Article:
More and more hospitals are disrupting their longstanding hospital-based group relationships as they seek to cut stipends and get more for nothing. The favored tool? A “weaponized” form of the request for proposal, called a “Fulcrum RFP™, designed to get a group to grovel for the continuation of its contract.
Of course, the concept of an RFP is not new; it’s been used for decades across many industries and by governmental agencies. But as opposed to its traditional use, identifying vendors for discrete supply orders or for a one time project, the Fulcrum RFP is increasingly being used as club to beat down the expectations of the present provider group.
You can classify RFPs into three distinct categories:
True RFPs™ — These are actual searches for the best quality provider with a favorable quality/cost ratio. This type of RFP is the closest in relationship to the traditional form used in industry and government. It’s commonly seen in situations in which the current, or sometimes very recently former, group has “blown up” and can no longer provide coverage, and in situations in which the current group has completely lost the facility’s trust.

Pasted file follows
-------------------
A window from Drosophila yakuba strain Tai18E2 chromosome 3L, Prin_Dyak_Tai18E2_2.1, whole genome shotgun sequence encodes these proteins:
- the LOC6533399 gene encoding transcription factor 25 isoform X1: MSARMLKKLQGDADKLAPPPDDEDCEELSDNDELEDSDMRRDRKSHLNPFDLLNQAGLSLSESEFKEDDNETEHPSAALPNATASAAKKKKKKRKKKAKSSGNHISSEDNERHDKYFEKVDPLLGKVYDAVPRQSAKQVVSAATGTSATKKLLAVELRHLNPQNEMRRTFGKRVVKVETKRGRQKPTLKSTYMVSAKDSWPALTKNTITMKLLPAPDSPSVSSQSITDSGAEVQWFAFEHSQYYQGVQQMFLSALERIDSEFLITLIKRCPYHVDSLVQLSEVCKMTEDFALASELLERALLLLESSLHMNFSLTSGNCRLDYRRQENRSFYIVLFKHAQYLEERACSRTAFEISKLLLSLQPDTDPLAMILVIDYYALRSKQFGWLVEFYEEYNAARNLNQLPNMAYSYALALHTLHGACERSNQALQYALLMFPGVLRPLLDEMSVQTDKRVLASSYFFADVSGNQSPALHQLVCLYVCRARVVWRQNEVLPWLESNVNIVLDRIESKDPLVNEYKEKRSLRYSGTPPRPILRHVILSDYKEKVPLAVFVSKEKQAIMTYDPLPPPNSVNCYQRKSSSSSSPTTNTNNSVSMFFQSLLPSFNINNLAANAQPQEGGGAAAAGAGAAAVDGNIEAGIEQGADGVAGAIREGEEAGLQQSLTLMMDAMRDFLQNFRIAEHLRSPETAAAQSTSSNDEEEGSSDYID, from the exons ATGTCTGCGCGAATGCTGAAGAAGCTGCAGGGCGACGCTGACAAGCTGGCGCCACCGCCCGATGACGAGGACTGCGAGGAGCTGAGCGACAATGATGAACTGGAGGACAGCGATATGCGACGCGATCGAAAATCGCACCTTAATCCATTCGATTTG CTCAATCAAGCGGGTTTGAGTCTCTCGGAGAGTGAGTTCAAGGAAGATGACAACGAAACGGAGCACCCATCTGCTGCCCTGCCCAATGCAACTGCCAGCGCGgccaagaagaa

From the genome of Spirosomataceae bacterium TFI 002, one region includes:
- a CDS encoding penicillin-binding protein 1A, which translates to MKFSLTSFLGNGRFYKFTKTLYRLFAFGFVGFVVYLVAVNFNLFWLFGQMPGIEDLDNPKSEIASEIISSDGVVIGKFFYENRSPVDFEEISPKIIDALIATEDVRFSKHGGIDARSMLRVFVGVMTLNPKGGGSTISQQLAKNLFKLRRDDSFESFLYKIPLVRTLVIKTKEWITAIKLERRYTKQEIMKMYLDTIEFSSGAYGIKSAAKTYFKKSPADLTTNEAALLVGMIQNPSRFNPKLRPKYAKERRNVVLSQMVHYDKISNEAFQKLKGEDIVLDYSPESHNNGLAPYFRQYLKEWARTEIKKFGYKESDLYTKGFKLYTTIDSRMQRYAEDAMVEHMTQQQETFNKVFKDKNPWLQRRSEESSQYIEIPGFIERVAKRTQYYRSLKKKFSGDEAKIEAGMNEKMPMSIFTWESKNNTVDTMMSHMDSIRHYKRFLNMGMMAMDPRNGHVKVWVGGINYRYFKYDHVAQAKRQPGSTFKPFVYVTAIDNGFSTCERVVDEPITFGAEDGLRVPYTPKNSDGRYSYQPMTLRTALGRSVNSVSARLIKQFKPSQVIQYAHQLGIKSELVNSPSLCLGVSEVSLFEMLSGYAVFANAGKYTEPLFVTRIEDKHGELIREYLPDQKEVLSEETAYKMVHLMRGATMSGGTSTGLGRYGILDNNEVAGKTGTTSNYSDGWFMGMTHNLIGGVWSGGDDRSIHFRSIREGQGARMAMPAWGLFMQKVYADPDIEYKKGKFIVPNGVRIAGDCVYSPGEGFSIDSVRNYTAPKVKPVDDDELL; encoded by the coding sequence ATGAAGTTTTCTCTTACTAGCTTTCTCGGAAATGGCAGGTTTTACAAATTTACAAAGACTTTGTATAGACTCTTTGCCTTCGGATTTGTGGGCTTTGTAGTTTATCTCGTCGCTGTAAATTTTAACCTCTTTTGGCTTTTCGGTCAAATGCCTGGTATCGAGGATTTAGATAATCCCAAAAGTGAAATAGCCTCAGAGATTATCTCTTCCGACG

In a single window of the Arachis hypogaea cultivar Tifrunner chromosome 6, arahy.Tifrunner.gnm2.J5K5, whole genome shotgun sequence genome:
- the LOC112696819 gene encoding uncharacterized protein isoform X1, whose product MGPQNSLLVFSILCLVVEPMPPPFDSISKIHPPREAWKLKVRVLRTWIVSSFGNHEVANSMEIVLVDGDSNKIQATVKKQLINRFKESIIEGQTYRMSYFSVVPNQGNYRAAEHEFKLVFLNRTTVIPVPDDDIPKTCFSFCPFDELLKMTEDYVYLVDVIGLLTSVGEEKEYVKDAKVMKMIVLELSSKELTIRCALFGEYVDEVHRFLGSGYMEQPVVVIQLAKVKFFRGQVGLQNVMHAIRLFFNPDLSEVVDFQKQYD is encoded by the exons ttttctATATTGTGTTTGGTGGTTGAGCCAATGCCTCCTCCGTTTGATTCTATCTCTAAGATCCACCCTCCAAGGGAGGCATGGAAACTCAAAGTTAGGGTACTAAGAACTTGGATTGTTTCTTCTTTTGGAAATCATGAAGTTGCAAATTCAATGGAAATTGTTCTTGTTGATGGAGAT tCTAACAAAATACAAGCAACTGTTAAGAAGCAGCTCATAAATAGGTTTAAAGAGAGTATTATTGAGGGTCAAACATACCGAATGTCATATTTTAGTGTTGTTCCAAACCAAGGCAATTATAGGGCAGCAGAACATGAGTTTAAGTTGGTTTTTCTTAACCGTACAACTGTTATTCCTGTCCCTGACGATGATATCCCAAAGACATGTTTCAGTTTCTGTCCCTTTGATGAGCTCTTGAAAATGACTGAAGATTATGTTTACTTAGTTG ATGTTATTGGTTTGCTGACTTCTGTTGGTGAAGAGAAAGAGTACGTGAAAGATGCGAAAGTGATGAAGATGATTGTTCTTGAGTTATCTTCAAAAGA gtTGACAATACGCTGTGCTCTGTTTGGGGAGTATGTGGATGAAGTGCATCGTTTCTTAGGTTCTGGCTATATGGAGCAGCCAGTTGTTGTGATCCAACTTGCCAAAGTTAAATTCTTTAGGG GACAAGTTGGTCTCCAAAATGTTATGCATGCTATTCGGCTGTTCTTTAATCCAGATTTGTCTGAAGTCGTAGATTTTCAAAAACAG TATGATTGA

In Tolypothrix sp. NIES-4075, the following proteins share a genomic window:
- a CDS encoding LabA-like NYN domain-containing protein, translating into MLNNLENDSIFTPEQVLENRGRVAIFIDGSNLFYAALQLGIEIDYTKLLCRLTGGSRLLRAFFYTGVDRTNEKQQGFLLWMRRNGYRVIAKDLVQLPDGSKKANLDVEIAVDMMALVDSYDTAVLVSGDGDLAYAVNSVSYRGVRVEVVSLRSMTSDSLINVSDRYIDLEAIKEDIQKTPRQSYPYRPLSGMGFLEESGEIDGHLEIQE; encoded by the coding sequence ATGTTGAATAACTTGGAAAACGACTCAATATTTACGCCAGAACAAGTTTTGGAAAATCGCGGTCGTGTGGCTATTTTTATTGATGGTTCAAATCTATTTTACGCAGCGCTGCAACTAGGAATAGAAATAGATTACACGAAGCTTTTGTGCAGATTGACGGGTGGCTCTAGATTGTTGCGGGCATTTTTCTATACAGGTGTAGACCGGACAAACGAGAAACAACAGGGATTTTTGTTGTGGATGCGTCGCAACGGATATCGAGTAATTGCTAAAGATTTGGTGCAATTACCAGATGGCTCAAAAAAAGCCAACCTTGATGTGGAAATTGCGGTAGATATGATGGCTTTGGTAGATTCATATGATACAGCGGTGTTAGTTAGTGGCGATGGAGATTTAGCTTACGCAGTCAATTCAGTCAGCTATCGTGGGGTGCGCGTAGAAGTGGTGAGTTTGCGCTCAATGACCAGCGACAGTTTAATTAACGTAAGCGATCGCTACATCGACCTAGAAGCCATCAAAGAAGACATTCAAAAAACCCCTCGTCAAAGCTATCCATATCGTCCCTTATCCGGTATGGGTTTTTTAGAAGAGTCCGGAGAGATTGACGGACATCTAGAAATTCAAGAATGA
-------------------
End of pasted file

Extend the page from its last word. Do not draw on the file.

Fictitious RFPs™ – These RFPs belie the fact that hospital administration is not interested in the merits of any response; they have already decided to whom they will award the contract. Yet, for one political reason or another, they’ve decided to issue a phony RFP to project a patina of “fairness” to the medical staff, to the hospital’s own Board, to some third party . . . or perhaps to you.
Fulcrum RFPs™ – This is the increasingly common type of weaponized RFP. As the name implies, Fulcrum RFPs are designed to create leverage. The facility intends on renewing with the present group but uses the RFP as a tool to dictate terms by fiat and to pressure the group into negotiating against its own best interests out of fear of replacement. Nonetheless, the facility is open to competing proposals.
It’s essential to understand in any particular situation what type of RFP you are dealing with in order to calculate your group’s response, or, in some cases, to determine whether or not you will respond at all.
Of course, the best defense is the development of a strong experience monopoly combined with expansion of your business to serve patients at multiple facilities.
As financial pressures on hospitals increase and as commoditization of hospital-based physician services continues, the trend toward RFPs will intensify. Develop and implement your strategy now, preferably years before you find yourself on the receiving end of an RFP designed to replace you, to force disadvantageous terms, or, even worse, to have you offer to cut your own economic throat in the mistaken belief that a slow bleed is better than a quick chop.
Mark F. Weiss
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